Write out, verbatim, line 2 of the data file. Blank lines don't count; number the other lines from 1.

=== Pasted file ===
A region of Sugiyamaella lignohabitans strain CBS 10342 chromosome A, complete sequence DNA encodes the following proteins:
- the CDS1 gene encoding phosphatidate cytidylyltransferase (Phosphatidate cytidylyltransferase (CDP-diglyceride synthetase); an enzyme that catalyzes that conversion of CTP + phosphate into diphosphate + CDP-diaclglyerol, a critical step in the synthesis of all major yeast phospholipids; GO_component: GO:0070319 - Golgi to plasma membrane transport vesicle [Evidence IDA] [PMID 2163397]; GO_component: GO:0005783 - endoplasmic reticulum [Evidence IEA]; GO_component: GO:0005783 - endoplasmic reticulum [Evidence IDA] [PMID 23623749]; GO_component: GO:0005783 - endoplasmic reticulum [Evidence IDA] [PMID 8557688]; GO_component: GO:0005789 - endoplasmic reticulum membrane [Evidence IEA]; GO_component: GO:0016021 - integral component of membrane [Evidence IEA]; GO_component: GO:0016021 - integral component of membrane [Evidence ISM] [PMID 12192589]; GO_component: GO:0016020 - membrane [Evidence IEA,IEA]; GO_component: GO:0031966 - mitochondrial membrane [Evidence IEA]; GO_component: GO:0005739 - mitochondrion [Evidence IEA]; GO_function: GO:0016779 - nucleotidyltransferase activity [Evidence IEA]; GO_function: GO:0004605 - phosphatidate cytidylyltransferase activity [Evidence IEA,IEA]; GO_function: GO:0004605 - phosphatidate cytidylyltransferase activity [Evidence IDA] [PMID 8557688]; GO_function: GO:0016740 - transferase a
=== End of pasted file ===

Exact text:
- the CDS1 gene encoding phosphatidate cytidylyltransferase (Phosphatidate cytidylyltransferase (CDP-diglyceride synthetase); an enzyme that catalyzes that conversion of CTP + phosphate into diphosphate + CDP-diaclglyerol, a critical step in the synthesis of all major yeast phospholipids; GO_component: GO:0070319 - Golgi to plasma membrane transport vesicle [Evidence IDA] [PMID 2163397]; GO_component: GO:0005783 - endoplasmic reticulum [Evidence IEA]; GO_component: GO:0005783 - endoplasmic reticulum [Evidence IDA] [PMID 23623749]; GO_component: GO:0005783 - endoplasmic reticulum [Evidence IDA] [PMID 8557688]; GO_component: GO:0005789 - endoplasmic reticulum membrane [Evidence IEA]; GO_component: GO:0016021 - integral component of membrane [Evidence IEA]; GO_component: GO:0016021 - integral component of membrane [Evidence ISM] [PMID 12192589]; GO_component: GO:0016020 - membrane [Evidence IEA,IEA]; GO_component: GO:0031966 - mitochondrial membrane [Evidence IEA]; GO_component: GO:0005739 - mitochondrion [Evidence IEA]; GO_function: GO:0016779 - nucleotidyltransferase activity [Evidence IEA]; GO_function: GO:0004605 - phosphatidate cytidylyltransferase activity [Evidence IEA,IEA]; GO_function: GO:0004605 - phosphatidate cytidylyltransferase activity [Evidence IDA] [PMID 8557688]; GO_function: GO:0016740 - transferase a